Calisthenics Gear Guide: The best Calisthenics Gear for your Home Gym

Calisthenics Gear Guide Featured

One of the biggest reasons why people start training with calisthenics is because you don’t need a lot of calisthenics gear or to pay for a gym membership. After all your gym is your body!

Most people fall in love with this idea but it can hinder your muscle gains over time. 

Instead, start introducing equipment into your workout routine as it allows you to work on muscle imbalances and focus on specific muscle groups that you love training. For example, everyone loves training biceps, but without the right equipment, your guns will fall behind.

So, what is the best calisthenics gear that’ll not only save your money but build those calisthenic gains? Let’s find out!

1. Pull Up Bar

The pull-up bar is an essential piece of equipment that every calisthenic home gym must have.

If you’re training with only your body weight and you don’t have a pull-up bar, you’ll be neglecting your pulling muscles which is essential to healthy joints, strong posture, and developing that famous v-taper. And by far the best bodyweight pulling exercise is the pull-up.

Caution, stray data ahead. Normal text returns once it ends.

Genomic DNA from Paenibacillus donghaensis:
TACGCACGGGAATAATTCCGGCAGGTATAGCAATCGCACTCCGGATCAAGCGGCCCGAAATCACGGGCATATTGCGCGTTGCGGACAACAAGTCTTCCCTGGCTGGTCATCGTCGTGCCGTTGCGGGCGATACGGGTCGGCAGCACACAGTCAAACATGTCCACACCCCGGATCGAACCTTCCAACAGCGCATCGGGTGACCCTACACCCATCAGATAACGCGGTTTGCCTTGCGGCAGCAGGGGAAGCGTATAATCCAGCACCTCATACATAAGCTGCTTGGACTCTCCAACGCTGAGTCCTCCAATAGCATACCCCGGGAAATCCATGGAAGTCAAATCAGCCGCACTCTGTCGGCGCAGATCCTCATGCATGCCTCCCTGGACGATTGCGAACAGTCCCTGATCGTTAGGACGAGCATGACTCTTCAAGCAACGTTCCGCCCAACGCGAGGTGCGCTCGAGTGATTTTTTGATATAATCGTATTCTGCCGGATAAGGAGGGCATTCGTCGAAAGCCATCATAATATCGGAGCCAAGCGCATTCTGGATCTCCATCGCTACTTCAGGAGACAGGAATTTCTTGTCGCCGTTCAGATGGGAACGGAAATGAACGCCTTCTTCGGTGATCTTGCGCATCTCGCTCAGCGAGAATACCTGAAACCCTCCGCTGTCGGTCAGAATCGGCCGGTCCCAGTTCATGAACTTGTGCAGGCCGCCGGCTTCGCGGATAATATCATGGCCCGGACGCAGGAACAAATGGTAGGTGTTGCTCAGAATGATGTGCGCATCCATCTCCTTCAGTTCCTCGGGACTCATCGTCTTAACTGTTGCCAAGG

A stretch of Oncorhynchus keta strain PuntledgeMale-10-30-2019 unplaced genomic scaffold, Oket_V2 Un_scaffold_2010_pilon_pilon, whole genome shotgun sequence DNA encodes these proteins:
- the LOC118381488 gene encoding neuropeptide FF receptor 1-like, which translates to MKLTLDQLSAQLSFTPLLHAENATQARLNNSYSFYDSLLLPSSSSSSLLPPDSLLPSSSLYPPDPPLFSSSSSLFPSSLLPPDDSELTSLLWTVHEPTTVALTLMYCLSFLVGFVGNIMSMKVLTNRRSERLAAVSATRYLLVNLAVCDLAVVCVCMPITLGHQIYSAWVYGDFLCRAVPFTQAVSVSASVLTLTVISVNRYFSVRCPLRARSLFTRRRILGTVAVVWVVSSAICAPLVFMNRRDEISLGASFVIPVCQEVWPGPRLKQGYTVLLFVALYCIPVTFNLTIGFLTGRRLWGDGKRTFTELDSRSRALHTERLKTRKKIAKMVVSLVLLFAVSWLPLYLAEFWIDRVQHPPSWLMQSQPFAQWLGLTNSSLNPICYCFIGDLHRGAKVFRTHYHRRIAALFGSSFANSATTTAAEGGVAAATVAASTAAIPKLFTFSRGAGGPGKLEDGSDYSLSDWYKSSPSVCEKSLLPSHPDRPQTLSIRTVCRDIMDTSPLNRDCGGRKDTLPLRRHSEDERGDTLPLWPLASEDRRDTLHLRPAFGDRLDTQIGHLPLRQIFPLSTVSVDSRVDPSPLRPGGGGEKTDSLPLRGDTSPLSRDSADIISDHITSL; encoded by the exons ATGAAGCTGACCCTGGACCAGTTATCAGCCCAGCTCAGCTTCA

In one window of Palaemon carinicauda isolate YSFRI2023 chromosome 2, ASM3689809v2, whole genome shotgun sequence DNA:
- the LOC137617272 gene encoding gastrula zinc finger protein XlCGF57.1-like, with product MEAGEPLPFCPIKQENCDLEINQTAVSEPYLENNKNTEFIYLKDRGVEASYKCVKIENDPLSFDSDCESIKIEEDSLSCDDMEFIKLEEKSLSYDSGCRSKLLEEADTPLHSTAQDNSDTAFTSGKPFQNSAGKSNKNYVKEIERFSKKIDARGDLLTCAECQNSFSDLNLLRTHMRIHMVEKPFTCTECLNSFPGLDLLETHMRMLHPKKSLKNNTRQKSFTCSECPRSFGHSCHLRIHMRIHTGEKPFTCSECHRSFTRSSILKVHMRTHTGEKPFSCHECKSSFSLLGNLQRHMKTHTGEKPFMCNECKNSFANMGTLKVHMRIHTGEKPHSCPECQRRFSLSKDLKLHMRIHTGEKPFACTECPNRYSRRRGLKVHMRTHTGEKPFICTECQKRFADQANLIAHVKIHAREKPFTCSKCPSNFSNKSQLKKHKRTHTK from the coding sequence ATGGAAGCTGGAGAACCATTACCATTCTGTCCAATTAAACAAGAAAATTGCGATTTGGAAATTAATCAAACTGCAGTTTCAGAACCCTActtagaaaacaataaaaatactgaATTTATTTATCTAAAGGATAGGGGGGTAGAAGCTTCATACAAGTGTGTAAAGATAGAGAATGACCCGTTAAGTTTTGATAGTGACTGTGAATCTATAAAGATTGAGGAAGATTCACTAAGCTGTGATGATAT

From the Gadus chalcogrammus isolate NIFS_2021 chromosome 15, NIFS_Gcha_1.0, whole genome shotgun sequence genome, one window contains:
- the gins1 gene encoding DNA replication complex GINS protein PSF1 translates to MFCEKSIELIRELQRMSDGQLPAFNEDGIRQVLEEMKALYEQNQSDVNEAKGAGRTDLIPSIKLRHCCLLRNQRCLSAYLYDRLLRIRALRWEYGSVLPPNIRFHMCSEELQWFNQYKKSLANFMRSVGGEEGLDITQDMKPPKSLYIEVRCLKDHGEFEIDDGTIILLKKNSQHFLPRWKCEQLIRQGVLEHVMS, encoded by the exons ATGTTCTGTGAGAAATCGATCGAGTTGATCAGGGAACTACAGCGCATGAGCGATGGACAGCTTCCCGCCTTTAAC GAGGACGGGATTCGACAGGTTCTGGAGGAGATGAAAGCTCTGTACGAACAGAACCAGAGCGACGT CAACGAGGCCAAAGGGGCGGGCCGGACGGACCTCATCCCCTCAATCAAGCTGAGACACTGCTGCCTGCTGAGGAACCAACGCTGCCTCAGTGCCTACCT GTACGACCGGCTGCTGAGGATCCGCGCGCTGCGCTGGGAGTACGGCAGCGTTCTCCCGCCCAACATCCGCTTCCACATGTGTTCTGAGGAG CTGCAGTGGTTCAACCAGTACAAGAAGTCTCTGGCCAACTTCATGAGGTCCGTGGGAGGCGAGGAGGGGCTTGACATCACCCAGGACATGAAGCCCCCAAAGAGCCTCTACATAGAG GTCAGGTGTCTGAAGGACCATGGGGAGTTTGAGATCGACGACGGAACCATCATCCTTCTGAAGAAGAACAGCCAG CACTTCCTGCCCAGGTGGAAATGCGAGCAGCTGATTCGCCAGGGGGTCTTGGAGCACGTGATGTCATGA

The pull-up works all your pulling muscles like your lats, traps, and biceps. It even works your triceps, upper chest, and spinal erectors. So it’s easy to see why the pull-up is considered the squat of the upper body.

But let’s say you started training at home to look good. Well, the pull-up bar is your best friend because doing pull-ups regularly works your lat muscles more than any other exercise. And as we all know, your lats are responsible for giving you that athletic v-shaped body.

There are tons of good pull-up bars on the market to choose from. But if you can afford it, opt for a more pricey one since you’ll have peace of mind knowing that it can support your weight. A good ballpark to aim for is around $30 to $50. Anything cheaper will probably give out as soon as you hang from it.

Now that we’ve covered the main piece of calisthenics gear that everyone must have, let’s look at the pull-up bar’s younger sibling, the dip bar.

2. Dip Bar

Doing pull-ups regularly on a pull bar targets every upper body muscle but you’ll want to start specifically training your pressing muscles like shoulders, chest, and triceps since they fill out your physique.

Beginners normally start using the push-up as their primary pressing movement and they’re amazing. But after a few months, you’ll be able to bang out 30+ push-ups without breaking a sweat. At this point, you aren’t training for hypertrophy, rather muscular endurance. And this is when most people’s progress starts slowing down.